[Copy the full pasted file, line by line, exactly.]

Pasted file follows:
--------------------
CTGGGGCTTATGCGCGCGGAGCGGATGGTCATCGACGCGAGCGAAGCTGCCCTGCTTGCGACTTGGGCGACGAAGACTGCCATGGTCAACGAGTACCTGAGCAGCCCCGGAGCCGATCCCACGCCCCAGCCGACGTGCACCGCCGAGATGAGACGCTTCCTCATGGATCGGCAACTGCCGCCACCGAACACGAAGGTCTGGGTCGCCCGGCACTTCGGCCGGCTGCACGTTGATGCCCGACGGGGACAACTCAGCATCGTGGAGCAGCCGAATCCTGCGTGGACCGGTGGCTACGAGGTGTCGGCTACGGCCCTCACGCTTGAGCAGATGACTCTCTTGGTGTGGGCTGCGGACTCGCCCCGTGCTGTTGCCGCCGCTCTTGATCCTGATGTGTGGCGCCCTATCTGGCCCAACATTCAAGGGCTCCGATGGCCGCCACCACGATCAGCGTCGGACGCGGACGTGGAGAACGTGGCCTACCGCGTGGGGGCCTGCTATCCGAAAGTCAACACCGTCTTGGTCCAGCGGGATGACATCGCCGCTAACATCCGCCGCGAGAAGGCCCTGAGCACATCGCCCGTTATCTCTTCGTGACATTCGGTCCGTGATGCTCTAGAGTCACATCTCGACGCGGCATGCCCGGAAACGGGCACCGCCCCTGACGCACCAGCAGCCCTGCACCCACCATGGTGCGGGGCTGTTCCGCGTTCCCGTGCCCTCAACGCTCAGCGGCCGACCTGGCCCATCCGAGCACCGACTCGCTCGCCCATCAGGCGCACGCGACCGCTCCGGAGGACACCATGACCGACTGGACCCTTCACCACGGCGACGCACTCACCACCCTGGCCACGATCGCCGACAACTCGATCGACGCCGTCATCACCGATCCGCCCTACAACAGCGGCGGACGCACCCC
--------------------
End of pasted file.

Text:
CTGGGGCTTATGCGCGCGGAGCGGATGGTCATCGACGCGAGCGAAGCTGCCCTGCTTGCGACTTGGGCGACGAAGACTGCCATGGTCAACGAGTACCTGAGCAGCCCCGGAGCCGATCCCACGCCCCAGCCGACGTGCACCGCCGAGATGAGACGCTTCCTCATGGATCGGCAACTGCCGCCACCGAACACGAAGGTCTGGGTCGCCCGGCACTTCGGCCGGCTGCACGTTGATGCCCGACGGGGACAACTCAGCATCGTGGAGCAGCCGAATCCTGCGTGGACCGGTGGCTACGAGGTGTCGGCTACGGCCCTCACGCTTGAGCAGATGACTCTCTTGGTGTGGGCTGCGGACTCGCCCCGTGCTGTTGCCGCCGCTCTTGATCCTGATGTGTGGCGCCCTATCTGGCCCAACATTCAAGGGCTCCGATGGCCGCCACCACGATCAGCGTCGGACGCGGACGTGGAGAACGTGGCCTACCGCGTGGGGGCCTGCTATCCGAAAGTCAACACCGTCTTGGTCCAGCGGGATGACATCGCCGCTAACATCCGCCGCGAGAAGGCCCTGAGCACATCGCCCGTTATCTCTTCGTGACATTCGGTCCGTGATGCTCTAGAGTCACATCTCGACGCGGCATGCCCGGAAACGGGCACCGCCCCTGACGCACCAGCAGCCCTGCACCCACCATGGTGCGGGGCTGTTCCGCGTTCCCGTGCCCTCAACGCTCAGCGGCCGACCTGGCCCATCCGAGCACCGACTCGCTCGCCCATCAGGCGCACGCGACCGCTCCGGAGGACACCATGACCGACTGGACCCTTCACCACGGCGACGCACTCACCACCCTGGCCACGATCGCCGACAACTCGATCGACGCCGTCATCACCGATCCGCCCTACAACAGCGGCGGACGCACCCC